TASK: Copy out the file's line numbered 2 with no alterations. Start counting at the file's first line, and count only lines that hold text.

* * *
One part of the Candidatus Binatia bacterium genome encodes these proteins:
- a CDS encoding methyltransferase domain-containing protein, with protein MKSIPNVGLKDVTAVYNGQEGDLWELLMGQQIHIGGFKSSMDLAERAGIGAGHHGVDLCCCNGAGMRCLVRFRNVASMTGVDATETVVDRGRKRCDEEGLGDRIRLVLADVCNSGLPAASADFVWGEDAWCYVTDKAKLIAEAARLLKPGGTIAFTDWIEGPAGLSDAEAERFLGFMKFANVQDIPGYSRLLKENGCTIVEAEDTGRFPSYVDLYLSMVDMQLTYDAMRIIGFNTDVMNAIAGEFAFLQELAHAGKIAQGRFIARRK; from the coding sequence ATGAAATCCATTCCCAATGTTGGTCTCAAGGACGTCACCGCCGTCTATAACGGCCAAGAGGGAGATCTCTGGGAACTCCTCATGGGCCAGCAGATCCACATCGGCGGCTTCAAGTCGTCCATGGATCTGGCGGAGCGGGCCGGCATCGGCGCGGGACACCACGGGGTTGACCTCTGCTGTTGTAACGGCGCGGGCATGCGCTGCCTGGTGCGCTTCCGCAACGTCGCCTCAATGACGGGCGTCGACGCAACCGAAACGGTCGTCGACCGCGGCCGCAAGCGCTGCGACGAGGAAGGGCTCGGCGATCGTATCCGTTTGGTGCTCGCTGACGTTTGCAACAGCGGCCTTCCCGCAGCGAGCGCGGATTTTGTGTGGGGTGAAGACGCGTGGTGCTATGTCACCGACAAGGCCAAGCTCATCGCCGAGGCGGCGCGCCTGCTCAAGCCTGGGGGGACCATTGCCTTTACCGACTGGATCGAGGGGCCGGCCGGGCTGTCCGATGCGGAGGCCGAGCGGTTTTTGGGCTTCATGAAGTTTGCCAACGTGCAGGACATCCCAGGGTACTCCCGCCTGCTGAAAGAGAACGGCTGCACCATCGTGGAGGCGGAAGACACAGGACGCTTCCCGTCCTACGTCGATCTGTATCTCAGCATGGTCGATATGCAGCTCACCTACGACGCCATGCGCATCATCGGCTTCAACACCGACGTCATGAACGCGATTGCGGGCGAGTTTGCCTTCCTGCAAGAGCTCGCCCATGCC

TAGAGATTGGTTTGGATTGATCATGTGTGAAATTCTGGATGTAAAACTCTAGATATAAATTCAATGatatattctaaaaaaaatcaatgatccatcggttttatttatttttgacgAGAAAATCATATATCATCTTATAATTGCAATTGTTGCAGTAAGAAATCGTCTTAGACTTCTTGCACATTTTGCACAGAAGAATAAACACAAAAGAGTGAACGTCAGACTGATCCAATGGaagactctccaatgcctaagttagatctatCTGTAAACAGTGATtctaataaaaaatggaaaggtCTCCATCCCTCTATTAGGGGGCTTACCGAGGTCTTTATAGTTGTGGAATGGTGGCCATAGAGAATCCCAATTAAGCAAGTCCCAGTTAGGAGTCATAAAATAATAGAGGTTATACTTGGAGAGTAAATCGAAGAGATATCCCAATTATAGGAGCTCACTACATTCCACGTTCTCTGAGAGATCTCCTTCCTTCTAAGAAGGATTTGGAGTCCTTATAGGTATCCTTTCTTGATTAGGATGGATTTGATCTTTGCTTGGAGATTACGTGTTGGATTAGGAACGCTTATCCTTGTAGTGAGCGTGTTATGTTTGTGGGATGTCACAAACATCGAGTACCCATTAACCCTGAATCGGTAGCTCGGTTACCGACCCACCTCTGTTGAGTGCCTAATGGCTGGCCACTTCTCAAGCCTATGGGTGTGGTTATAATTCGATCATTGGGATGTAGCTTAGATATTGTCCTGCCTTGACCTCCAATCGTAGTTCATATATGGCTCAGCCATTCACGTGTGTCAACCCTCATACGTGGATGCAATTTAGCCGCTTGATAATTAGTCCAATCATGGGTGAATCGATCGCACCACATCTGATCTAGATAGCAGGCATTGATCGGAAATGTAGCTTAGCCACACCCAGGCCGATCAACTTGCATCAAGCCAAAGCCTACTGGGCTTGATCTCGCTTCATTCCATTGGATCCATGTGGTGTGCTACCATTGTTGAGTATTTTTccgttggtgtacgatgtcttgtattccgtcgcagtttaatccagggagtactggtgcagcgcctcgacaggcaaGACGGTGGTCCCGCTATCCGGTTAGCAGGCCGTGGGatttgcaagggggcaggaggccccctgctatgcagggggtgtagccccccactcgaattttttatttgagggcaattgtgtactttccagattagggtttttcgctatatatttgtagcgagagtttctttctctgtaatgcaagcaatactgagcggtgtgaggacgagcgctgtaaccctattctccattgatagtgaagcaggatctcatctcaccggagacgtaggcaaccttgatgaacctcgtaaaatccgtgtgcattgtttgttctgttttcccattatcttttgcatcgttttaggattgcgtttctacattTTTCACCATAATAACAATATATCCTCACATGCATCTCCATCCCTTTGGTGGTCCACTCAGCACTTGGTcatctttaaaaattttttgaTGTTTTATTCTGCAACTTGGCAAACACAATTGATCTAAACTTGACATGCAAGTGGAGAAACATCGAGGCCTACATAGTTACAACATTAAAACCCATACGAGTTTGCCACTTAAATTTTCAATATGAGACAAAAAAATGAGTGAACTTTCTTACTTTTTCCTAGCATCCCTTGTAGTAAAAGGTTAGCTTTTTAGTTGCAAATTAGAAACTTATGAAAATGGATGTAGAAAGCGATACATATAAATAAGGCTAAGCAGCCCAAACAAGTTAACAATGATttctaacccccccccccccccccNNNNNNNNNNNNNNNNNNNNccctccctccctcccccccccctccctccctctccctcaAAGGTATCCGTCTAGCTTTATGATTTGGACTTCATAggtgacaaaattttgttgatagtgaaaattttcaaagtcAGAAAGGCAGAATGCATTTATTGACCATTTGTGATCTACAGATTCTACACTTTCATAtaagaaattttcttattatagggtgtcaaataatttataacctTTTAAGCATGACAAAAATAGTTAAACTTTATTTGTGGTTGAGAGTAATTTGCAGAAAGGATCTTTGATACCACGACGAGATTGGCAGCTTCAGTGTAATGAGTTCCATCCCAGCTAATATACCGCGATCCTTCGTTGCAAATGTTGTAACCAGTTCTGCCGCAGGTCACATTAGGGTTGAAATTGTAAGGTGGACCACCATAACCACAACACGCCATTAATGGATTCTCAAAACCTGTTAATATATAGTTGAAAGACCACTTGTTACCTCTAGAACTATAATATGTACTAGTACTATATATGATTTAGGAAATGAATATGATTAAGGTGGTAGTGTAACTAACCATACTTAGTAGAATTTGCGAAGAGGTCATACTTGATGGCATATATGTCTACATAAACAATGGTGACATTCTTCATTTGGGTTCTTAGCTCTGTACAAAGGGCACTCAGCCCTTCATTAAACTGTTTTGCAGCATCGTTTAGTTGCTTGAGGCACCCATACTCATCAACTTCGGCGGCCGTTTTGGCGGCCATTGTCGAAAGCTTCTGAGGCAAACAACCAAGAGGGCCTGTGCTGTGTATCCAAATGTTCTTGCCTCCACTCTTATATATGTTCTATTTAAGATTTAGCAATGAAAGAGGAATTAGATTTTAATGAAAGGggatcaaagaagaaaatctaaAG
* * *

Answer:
- a CDS encoding methyltransferase domain-containing protein, with protein MKSIPNVGLKDVTAVYNGQEGDLWELLMGQQIHIGGFKSSMDLAERAGIGAGHHGVDLCCCNGAGMRCLVRFRNVASMTGVDATETVVDRGRKRCDEEGLGDRIRLVLADVCNSGLPAASADFVWGEDAWCYVTDKAKLIAEAARLLKPGGTIAFTDWIEGPAGLSDAEAERFLGFMKFANVQDIPGYSRLLKENGCTIVEAEDTGRFPSYVDLYLSMVDMQLTYDAMRIIGFNTDVMNAIAGEFAFLQELAHAGKIAQGRFIARRK; from the coding sequence ATGAAATCCATTCCCAATGTTGGTCTCAAGGACGTCACCGCCGTCTATAACGGCCAAGAGGGAGATCTCTGGGAACTCCTCATGGGCCAGCAGATCCACATCGGCGGCTTCAAGTCGTCCATGGATCTGGCGGAGCGGGCCGGCATCGGCGCGGGACACCACGGGGTTGACCTCTGCTGTTGTAACGGCGCGGGCATGCGCTGCCTGGTGCGCTTCCGCAACGTCGCCTCAATGACGGGCGTCGACGCAACCGAAACGGTCGTCGACCGCGGCCGCAAGCGCTGCGACGAGGAAGGGCTCGGCGATCGTATCCGTTTGGTGCTCGCTGACGTTTGCAACAGCGGCCTTCCCGCAGCGAGCGCGGATTTTGTGTGGGGTGAAGACGCGTGGTGCTATGTCACCGACAAGGCCAAGCTCATCGCCGAGGCGGCGCGCCTGCTCAAGCCTGGGGGGACCATTGCCTTTACCGACTGGATCGAGGGGCCGGCCGGGCTGTCCGATGCGGAGGCCGAGCGGTTTTTGGGCTTCATGAAGTTTGCCAACGTGCAGGACATCCCAGGGTACTCCCGCCTGCTGAAAGAGAACGGCTGCACCATCGTGGAGGCGGAAGACACAGGACGCTTCCCGTCCTACGTCGATCTGTATCTCAGCATGGTCGATATGCAGCTCACCTACGACGCCATGCGCATCATCGGCTTCAACACCGACGTCATGAACGCGATTGCGGGCGAGTTTGCCTTCCTGCAAGAGCTCGCCCATGCC